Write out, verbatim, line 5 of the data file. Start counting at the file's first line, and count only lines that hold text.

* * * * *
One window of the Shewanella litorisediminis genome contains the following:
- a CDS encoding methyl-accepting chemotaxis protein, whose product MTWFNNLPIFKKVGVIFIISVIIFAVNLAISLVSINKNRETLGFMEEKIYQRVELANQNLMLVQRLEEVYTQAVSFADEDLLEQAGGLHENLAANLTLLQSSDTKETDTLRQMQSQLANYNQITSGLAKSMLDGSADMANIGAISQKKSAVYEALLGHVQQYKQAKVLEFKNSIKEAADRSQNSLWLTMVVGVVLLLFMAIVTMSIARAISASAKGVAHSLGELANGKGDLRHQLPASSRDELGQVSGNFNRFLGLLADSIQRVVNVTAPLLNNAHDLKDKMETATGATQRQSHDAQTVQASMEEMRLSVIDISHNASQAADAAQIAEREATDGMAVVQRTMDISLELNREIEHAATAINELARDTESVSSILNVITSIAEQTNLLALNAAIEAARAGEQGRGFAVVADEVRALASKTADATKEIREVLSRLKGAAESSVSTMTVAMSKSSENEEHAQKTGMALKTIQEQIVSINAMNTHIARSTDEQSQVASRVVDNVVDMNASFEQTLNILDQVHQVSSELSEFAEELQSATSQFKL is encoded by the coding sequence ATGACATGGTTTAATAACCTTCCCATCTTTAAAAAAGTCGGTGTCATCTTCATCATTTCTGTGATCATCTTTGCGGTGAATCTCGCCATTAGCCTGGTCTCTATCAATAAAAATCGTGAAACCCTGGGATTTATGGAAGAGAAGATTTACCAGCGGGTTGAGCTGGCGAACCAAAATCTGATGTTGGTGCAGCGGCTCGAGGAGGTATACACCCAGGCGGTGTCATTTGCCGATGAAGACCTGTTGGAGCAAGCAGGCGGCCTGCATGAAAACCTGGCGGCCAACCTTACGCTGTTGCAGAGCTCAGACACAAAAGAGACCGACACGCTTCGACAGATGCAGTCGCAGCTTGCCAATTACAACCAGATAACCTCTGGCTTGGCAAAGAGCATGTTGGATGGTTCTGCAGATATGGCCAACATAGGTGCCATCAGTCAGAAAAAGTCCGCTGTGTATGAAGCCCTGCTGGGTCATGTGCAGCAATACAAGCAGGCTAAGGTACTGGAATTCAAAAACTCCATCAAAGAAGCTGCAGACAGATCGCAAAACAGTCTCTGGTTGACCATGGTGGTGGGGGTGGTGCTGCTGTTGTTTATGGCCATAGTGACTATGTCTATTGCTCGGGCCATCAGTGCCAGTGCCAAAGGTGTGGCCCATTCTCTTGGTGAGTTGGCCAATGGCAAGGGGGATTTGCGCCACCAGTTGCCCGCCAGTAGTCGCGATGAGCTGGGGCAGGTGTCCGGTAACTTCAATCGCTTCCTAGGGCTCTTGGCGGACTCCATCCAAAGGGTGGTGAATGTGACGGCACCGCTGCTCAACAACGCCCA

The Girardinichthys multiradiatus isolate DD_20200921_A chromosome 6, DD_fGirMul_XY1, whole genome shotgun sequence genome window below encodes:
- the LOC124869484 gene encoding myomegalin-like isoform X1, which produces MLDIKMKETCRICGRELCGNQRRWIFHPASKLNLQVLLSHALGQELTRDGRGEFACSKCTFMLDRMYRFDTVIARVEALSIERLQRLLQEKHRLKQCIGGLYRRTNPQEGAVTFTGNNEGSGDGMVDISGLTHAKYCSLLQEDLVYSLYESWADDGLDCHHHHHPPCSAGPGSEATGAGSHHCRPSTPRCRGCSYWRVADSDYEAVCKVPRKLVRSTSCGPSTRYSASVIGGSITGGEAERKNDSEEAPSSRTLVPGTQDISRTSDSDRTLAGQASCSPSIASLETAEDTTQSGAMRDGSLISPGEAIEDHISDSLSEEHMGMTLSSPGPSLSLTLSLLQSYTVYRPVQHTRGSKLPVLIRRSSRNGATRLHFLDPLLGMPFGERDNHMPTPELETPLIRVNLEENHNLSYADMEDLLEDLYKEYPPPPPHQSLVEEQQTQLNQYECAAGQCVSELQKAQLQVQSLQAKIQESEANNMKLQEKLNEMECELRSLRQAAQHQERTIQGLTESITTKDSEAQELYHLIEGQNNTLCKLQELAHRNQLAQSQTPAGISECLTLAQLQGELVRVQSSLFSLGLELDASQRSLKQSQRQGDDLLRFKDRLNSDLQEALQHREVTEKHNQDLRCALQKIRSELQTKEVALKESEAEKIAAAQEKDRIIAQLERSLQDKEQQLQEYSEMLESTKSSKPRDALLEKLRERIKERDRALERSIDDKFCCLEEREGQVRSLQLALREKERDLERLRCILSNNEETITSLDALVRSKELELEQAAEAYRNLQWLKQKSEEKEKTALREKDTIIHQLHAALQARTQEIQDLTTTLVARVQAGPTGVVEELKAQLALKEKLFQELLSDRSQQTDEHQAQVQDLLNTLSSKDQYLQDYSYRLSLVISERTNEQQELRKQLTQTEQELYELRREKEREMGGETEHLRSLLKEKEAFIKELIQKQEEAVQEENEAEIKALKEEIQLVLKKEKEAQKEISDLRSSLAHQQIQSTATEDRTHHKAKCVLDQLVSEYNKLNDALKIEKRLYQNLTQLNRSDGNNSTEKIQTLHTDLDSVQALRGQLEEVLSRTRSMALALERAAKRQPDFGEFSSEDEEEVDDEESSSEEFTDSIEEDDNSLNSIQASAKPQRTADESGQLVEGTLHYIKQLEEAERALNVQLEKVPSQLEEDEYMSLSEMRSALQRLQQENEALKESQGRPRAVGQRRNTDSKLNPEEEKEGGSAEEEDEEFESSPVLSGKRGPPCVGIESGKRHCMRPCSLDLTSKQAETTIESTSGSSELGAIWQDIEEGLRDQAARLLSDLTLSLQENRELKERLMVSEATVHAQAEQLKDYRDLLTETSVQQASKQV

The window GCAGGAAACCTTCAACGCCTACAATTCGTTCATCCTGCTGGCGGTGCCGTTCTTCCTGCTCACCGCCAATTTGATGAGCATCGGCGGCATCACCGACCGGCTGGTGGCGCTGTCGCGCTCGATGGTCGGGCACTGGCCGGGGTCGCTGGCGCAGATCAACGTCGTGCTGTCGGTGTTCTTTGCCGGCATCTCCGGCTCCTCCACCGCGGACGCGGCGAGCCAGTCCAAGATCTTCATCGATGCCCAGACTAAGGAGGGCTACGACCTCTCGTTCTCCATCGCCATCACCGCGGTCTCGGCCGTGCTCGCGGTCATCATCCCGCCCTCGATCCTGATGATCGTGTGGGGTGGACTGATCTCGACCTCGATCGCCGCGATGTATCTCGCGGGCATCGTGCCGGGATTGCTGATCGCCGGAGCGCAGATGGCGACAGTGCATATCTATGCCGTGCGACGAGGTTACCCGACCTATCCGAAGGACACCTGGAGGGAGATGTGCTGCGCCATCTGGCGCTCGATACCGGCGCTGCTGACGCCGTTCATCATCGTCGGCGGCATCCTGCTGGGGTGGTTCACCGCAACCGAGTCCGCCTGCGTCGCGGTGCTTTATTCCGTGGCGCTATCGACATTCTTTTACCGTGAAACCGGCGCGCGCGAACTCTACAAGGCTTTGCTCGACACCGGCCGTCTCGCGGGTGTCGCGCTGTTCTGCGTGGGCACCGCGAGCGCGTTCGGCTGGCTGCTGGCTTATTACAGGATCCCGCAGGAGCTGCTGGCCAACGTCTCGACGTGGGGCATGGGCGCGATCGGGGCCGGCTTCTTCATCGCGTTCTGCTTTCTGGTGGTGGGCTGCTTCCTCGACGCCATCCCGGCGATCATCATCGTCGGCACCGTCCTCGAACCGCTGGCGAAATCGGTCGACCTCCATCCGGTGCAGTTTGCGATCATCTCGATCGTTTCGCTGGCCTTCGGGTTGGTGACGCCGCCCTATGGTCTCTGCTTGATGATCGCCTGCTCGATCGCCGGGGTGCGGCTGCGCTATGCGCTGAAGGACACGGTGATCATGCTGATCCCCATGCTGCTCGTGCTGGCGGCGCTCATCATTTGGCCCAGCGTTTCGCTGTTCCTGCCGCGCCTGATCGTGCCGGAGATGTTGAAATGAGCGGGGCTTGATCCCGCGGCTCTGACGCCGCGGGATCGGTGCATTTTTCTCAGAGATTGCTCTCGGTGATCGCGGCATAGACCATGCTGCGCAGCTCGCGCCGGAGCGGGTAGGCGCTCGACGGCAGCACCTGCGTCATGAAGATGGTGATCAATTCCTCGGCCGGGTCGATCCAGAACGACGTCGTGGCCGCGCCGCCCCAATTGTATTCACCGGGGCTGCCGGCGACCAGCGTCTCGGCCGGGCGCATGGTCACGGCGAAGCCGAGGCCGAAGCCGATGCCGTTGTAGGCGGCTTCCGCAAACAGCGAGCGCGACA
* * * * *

The window GCAGGAAACCTTCAACGCCTACAATTCGTTCATCCTGCTGGCGGTGCCGTTCTTCCTGCTCACCGCCAATTTGATGAGCATCGGCGGCATCACCGACCGGCTGGTGGCGCTGTCGCGCTCGATGGTCGGGCACTGGCCGGGGTCGCTGGCGCAGATCAACGTCGTGCTGTCGGTGTTCTTTGCCGGCATCTCCGGCTCCTCCACCGCGGACGCGGCGAGCCAGTCCAAGATCTTCATCGATGCCCAGACTAAGGAGGGCTACGACCTCTCGTTCTCCATCGCCATCACCGCGGTCTCGGCCGTGCTCGCGGTCATCATCCCGCCCTCGATCCTGATGATCGTGTGGGGTGGACTGATCTCGACCTCGATCGCCGCGATGTATCTCGCGGGCATCGTGCCGGGATTGCTGATCGCCGGAGCGCAGATGGCGACAGTGCATATCTATGCCGTGCGACGAGGTTACCCGACCTATCCGAAGGACACCTGGAGGGAGATGTGCTGCGCCATCTGGCGCTCGATACCGGCGCTGCTGACGCCGTTCATCATCGTCGGCGGCATCCTGCTGGGGTGGTTCACCGCAACCGAGTCCGCCTGCGTCGCGGTGCTTTATTCCGTGGCGCTATCGACATTCTTTTACCGTGAAACCGGCGCGCGCGAACTCTACAAGGCTTTGCTCGACACCGGCCGTCTCGCGGGTGTCGCGCTGTTCTGCGTGGGCACCGCGAGCGCGTTCGGCTGGCTGCTGGCTTATTACAGGATCCCGCAGGAGCTGCTGGCCAACGTCTCGACGTGGGGCATGGGCGCGATCGGGGCCGGCTTCTTCATCGCGTTCTGCTTTCTGGTGGTGGGCTGCTTCCTCGACGCCATCCCGGCGATCATCATCGTCGGCACCGTCCTCGAACCGCTGGCGAAATCGGTCGACCTCCATCCGGTGCAGTTTGCGATCATCTCGATCGTTTCGCTGGCCTTCGGGTTGGTGACGCCGCCCTATGGTCTCTGCTTGATGATCGCCTGCTCGATCGCCGGGGTGCGGCTGCGCTATGCGCTGAAGGACACGGTGATCATGCTGATCCCCATGCTGCTCGTGCTGGCGGCGCTCATCATTTGGCCCAGCGTTTCGCTGTTCCTGCCGCGCCTGATCGTGCCGGAGATGTTGAAATGAGCGGGGCTTGATCCCGCGGCTCTGACGCCGCGGGATCGGTGCATTTTTCTCAGAGATTGCTCTCGGTGATCGCGGCATAGACCATGCTGCGCAGCTCGCGCCGGAGCGGGTAGGCGCTCGACGGCAGCACCTGCGTCATGAAGATGGTGATCAATTCCTCGGCCGGGTCGATCCAGAACGACGTCGTGGCCGCGCCGCCCCAATTGTATTCACCGGGGCTGCCGGCGACCAGCGTCTCGGCCGGGCGCATGGTCACGGCGAAGCCGAGGCCGAAGCCGATGCCGTTGTAGGCGGCTTCCGCAAACAGCGAGCGCGACA